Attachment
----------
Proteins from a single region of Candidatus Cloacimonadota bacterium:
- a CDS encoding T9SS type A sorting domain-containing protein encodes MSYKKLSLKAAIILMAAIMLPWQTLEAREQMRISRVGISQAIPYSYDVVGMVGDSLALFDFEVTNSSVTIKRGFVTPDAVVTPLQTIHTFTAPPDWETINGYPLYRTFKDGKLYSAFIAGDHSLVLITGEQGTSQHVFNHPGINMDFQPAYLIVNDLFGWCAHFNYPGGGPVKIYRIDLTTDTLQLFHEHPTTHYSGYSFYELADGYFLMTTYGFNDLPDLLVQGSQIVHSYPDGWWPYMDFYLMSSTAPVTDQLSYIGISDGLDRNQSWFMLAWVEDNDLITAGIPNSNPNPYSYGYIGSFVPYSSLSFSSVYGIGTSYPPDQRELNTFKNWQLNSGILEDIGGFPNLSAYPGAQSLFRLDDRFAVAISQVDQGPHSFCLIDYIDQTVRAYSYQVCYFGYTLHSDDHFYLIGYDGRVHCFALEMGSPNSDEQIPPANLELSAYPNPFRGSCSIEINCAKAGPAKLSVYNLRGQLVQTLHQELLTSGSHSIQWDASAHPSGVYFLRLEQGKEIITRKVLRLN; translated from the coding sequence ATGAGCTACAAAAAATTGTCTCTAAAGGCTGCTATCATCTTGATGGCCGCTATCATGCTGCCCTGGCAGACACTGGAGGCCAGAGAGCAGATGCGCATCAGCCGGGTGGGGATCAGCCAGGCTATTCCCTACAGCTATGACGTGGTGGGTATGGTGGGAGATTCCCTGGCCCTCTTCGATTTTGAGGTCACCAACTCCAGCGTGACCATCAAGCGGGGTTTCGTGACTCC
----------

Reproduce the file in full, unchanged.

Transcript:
Proteins from a single region of Candidatus Cloacimonadota bacterium:
- a CDS encoding T9SS type A sorting domain-containing protein encodes MSYKKLSLKAAIILMAAIMLPWQTLEAREQMRISRVGISQAIPYSYDVVGMVGDSLALFDFEVTNSSVTIKRGFVTPDAVVTPLQTIHTFTAPPDWETINGYPLYRTFKDGKLYSAFIAGDHSLVLITGEQGTSQHVFNHPGINMDFQPAYLIVNDLFGWCAHFNYPGGGPVKIYRIDLTTDTLQLFHEHPTTHYSGYSFYELADGYFLMTTYGFNDLPDLLVQGSQIVHSYPDGWWPYMDFYLMSSTAPVTDQLSYIGISDGLDRNQSWFMLAWVEDNDLITAGIPNSNPNPYSYGYIGSFVPYSSLSFSSVYGIGTSYPPDQRELNTFKNWQLNSGILEDIGGFPNLSAYPGAQSLFRLDDRFAVAISQVDQGPHSFCLIDYIDQTVRAYSYQVCYFGYTLHSDDHFYLIGYDGRVHCFALEMGSPNSDEQIPPANLELSAYPNPFRGSCSIEINCAKAGPAKLSVYNLRGQLVQTLHQELLTSGSHSIQWDASAHPSGVYFLRLEQGKEIITRKVLRLN; translated from the coding sequence ATGAGCTACAAAAAATTGTCTCTAAAGGCTGCTATCATCTTGATGGCCGCTATCATGCTGCCCTGGCAGACACTGGAGGCCAGAGAGCAGATGCGCATCAGCCGGGTGGGGATCAGCCAGGCTATTCCCTACAGCTATGACGTGGTGGGTATGGTGGGAGATTCCCTGGCCCTCTTCGATTTTGAGGTCACCAACTCCAGCGTGACCATCAAGCGGGGTTTCGTGACTCC